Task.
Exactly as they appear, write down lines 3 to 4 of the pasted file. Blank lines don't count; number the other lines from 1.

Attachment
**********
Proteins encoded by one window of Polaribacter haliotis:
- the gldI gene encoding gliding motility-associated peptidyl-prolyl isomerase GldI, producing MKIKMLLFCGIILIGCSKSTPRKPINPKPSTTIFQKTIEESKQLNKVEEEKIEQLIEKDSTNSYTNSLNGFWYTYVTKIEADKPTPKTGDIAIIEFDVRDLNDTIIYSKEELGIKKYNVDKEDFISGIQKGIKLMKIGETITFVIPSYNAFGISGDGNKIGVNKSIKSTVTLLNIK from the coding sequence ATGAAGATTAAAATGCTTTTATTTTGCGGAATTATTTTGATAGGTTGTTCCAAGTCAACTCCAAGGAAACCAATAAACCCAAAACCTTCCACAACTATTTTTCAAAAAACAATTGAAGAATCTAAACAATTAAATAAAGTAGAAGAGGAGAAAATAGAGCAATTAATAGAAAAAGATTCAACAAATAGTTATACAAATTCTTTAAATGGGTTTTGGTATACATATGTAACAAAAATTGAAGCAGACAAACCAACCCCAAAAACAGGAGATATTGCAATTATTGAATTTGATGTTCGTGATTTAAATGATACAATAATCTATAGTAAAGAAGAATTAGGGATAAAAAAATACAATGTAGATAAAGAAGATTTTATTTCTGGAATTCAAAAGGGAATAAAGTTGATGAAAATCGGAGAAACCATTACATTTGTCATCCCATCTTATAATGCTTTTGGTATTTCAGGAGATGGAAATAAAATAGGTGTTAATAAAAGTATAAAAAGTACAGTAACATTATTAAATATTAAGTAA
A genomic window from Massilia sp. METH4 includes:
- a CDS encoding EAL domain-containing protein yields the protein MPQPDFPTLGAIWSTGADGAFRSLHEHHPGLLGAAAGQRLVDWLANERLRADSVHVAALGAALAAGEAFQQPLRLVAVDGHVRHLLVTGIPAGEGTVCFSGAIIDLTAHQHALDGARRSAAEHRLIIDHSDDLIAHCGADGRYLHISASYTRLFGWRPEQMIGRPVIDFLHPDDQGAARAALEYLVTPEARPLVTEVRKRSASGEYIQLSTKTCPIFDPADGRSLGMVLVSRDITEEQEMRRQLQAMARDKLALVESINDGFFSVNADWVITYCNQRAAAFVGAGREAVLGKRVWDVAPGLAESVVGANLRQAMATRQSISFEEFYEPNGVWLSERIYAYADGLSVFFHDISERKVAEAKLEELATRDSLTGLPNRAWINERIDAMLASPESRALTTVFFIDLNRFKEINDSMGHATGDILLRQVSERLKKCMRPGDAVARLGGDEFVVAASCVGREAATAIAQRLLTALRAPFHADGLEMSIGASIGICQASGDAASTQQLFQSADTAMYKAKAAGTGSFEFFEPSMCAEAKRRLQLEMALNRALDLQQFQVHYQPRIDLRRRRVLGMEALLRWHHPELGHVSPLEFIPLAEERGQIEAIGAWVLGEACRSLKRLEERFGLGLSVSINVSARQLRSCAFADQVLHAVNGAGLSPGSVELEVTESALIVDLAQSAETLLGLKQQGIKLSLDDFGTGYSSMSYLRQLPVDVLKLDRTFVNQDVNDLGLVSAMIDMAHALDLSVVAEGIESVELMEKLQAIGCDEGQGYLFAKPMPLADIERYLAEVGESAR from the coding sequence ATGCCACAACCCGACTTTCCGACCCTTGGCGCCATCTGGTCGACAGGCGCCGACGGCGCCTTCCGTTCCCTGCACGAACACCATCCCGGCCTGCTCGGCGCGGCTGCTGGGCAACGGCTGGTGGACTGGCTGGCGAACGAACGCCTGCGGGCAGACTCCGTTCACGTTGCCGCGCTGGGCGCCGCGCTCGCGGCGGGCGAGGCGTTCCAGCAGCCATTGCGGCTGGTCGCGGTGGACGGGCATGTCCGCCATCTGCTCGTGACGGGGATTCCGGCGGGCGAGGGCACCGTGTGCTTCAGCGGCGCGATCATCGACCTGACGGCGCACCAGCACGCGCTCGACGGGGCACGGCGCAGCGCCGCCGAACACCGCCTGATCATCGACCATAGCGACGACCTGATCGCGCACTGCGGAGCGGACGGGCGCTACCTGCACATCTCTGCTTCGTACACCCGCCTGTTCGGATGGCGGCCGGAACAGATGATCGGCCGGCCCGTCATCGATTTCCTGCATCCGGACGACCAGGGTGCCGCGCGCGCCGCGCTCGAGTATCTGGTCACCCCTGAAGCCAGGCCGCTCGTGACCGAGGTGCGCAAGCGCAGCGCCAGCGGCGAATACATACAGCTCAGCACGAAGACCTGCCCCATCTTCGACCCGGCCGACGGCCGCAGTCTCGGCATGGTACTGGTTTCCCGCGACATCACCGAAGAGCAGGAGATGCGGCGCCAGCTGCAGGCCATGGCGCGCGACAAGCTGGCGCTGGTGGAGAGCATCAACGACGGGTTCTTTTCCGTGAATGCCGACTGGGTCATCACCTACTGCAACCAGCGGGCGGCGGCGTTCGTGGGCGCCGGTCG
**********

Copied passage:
A genomic window from Massilia sp. METH4 includes:
- a CDS encoding EAL domain-containing protein yields the protein MPQPDFPTLGAIWSTGADGAFRSLHEHHPGLLGAAAGQRLVDWLANERLRADSVHVAALGAALAAGEAFQQPLRLVAVDGHVRHLLVTGIPAGEGTVCFSGAIIDLTAHQHALDGARRSAAEHRLIIDHSDDLIAHCGADGRYLHISASYTRLFGWRPEQMIGRPVIDFLHPDDQGAARAALEYLVTPEARPLVTEVRKRSASGEYIQLSTKTCPIFDPADGRSLGMVLVSRDITEEQEMRRQLQAMARDKLALVESINDGFFSVNADWVITYCNQRAAAFVGAGREAVLGKRVWDVAPGLAESVVGANLRQAMATRQSISFEEFYEPNGVWLSERIYAYADGLSVFFHDISERKVAEAKLEELATRDSLTGLPNRAWINERIDAMLASPESRALTTVFFIDLNRFKEINDSMGHATGDILLRQVSERLKKCMRPGDAVARLGGDEFVVAASCVGREAATAIAQRLLTALRAPFHADGLEMSIGASIGICQASGDAASTQQLFQSADTAMYKAKAAGTGSFEFFEPSMCAEAKRRLQLEMALNRALDLQQFQVHYQPRIDLRRRRVLGMEALLRWHHPELGHVSPLEFIPLAEERGQIEAIGAWVLGEACRSLKRLEERFGLGLSVSINVSARQLRSCAFADQVLHAVNGAGLSPGSVELEVTESALIVDLAQSAETLLGLKQQGIKLSLDDFGTGYSSMSYLRQLPVDVLKLDRTFVNQDVNDLGLVSAMIDMAHALDLSVVAEGIESVELMEKLQAIGCDEGQGYLFAKPMPLADIERYLAEVGESAR from the coding sequence ATGCCACAACCCGACTTTCCGACCCTTGGCGCCATCTGGTCGACAGGCGCCGACGGCGCCTTCCGTTCCCTGCACGAACACCATCCCGGCCTGCTCGGCGCGGCTGCTGGGCAACGGCTGGTGGACTGGCTGGCGAACGAACGCCTGCGGGCAGACTCCGTTCACGTTGCCGCGCTGGGCGCCGCGCTCGCGGCGGGCGAGGCGTTCCAGCAGCCATTGCGGCTGGTCGCGGTGGACGGGCATGTCCGCCATCTGCTCGTGACGGGGATTCCGGCGGGCGAGGGCACCGTGTGCTTCAGCGGCGCGATCATCGACCTGACGGCGCACCAGCACGCGCTCGACGGGGCACGGCGCAGCGCCGCCGAACACCGCCTGATCATCGACCATAGCGACGACCTGATCGCGCACTGCGGAGCGGACGGGCGCTACCTGCACATCTCTGCTTCGTACACCCGCCTGTTCGGATGGCGGCCGGAACAGATGATCGGCCGGCCCGTCATCGATTTCCTGCATCCGGACGACCAGGGTGCCGCGCGCGCCGCGCTCGAGTATCTGGTCACCCCTGAAGCCAGGCCGCTCGTGACCGAGGTGCGCAAGCGCAGCGCCAGCGGCGAATACATACAGCTCAGCACGAAGACCTGCCCCATCTTCGACCCGGCCGACGGCCGCAGTCTCGGCATGGTACTGGTTTCCCGCGACATCACCGAAGAGCAGGAGATGCGGCGCCAGCTGCAGGCCATGGCGCGCGACAAGCTGGCGCTGGTGGAGAGCATCAACGACGGGTTCTTTTCCGTGAATGCCGACTGGGTCATCACCTACTGCAACCAGCGGGCGGCGGCGTTCGTGGGCGCCGGTCG